So, that's basically my own experience with the Kindles in my life.  I will tell you about my Nook in my next post.  Yes, I have a Nook and a Kindle and, for me, that's not too much of a good thing.  More later --


Tuesday, February 15, 2011

Cure for a Listless Tuesday: A List of Movies that I've Seen So Many Times that I've Memorized the Dialogue

This is not a list of my favorite movies; neither is it a list of  "the greatest movies ever made" (although I would put some of these movies belong in both categories).  Instead, it is a list of movies that I've watched many times.  The reasons that I've watched them many times vary.  I will undoubtedly leave some out, not remembering until they show up again on AMC or Turner Classics, and I watch them again, maybe for the 100th time.  Some of them, of course, would be on almost everybody's list; some (including the reasons for watching them) will be unique to me.

Just so you know, I normally don't watch movies more than once, just as I normally don't reread books.  This is a list of exceptions to that rule.  Here is my list of movies I've rewatched again and again:

Gone with the Wind -- I guess GWTW would show up on the lists of most people over age 50.  I didn't see the movie nor read the book until I was an adult.  It was part of my parent's generation, and my interest in movies that would appeal to them was minimal.  I actually have a memory of my mother saying "Frankly, my dear, I don't give a damn" (although I don't remember the context) and my dad named one of a litter of our boxer puppies Rhett Butler.  I first saw the movie on an army base in the late 1960's and have watched it many times on tv.  I love the costumes, the scenery, and the background story of the war, as well as Rhett, Scarlett, Ashley and Melanie's story.  I'm always moved when I hear "Tara's Theme" at the beginning of the movie.  The truth is, I do give a damn and would include GWTW in my own "greatest movies" list.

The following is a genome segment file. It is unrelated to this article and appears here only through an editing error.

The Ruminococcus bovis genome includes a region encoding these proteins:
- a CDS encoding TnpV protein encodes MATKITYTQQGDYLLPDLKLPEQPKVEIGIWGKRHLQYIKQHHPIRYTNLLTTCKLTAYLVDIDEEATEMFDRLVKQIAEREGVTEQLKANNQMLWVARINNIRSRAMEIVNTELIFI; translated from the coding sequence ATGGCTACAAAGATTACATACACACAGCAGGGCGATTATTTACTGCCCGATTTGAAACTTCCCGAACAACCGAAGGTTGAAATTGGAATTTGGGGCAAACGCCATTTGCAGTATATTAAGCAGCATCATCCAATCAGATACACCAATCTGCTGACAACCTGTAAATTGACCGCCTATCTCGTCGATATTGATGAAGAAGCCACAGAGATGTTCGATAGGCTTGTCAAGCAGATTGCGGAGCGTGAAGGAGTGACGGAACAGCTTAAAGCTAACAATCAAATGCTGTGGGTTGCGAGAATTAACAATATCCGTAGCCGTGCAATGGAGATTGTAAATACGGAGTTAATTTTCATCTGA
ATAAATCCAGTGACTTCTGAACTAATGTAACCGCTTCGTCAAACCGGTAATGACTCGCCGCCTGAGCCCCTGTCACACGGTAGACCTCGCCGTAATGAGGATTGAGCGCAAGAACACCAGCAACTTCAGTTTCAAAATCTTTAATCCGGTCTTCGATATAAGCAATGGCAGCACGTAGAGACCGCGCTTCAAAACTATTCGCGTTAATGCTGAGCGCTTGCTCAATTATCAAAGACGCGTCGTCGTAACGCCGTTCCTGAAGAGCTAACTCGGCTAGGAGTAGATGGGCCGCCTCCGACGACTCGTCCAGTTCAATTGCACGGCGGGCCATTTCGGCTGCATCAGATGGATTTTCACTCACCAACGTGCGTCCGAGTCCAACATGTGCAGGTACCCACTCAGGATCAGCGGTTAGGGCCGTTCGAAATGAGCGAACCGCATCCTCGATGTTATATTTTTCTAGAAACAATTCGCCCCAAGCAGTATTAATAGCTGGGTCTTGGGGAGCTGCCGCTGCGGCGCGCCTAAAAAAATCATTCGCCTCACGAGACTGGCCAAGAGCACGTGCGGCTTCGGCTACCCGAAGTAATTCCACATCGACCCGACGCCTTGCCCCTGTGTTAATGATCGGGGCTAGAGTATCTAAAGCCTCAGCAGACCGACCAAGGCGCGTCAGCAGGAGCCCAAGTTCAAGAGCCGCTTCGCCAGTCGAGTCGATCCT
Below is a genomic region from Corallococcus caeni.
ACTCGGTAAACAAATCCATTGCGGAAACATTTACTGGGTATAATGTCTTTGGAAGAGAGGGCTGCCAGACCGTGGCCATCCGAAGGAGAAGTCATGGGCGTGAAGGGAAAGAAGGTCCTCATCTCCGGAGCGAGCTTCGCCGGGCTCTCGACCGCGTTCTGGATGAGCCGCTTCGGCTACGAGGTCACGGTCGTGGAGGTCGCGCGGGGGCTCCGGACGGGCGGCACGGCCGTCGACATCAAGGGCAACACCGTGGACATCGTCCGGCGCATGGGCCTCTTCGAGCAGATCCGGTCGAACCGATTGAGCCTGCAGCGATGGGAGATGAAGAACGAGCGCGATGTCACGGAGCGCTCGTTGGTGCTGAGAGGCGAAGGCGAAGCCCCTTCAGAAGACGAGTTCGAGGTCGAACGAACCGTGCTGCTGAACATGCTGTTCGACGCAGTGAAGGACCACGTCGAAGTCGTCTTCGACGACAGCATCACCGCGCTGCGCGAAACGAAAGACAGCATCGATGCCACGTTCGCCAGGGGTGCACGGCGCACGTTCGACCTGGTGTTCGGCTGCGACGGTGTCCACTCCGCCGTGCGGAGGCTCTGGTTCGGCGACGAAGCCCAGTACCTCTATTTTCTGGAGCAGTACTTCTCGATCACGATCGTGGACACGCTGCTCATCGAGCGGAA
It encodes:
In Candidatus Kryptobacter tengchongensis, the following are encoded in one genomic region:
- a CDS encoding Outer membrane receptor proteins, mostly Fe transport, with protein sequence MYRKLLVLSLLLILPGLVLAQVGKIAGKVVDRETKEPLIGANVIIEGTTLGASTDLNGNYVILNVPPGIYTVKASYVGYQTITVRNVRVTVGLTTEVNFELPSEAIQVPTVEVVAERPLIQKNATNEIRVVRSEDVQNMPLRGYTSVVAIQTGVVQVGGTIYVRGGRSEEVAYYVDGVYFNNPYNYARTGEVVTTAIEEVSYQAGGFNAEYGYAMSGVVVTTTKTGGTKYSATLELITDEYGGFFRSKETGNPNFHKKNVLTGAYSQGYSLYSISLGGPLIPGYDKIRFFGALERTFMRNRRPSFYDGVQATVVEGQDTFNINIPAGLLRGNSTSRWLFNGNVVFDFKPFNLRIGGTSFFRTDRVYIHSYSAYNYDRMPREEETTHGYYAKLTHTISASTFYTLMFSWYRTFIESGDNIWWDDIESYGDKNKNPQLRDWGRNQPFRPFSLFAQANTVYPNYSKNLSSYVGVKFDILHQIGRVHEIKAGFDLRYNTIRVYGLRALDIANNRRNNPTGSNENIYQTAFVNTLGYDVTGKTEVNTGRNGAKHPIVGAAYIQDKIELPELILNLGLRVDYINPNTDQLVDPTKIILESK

It's a Wonderful Life - For many years after my first husband and I divorced, my children would be with him and his family on Christmas Eve and spend Christmas Day with me and mine.  Christmas Eve was my time for final gift wrapping.  I would spend that time wrapping and watching It's a Wonderful Life.  Somtimes I would watch it more than once on Christmas Eve and several times during the season. To me, it will always be the Christmas movie. 

The Wizard of Oz  - This is the childhood movie that will always stay with me.  I've always identified with Dorothy's journey and the characters she met on the way.  Even now, when it appears on tv once or twice a year, I'll watch at least a part of it.  I used to think that the scenery and the citizens of Oz were the most enchanting part; now, it's Judy Garland's "Over the Rainbow" that never fails to move me.

All About Eve - This movie has so many memorable lines:  "Fasten your seatbelts, it's going to be a bumpy night!"  "You have a point.  An idiotic one, but a point."  "Everybody has a heart -- except some people."  Eve Harrington's character provides a lesson in how not to be an authentic woman.  Margo Channing's character provides a lesson in how to be one.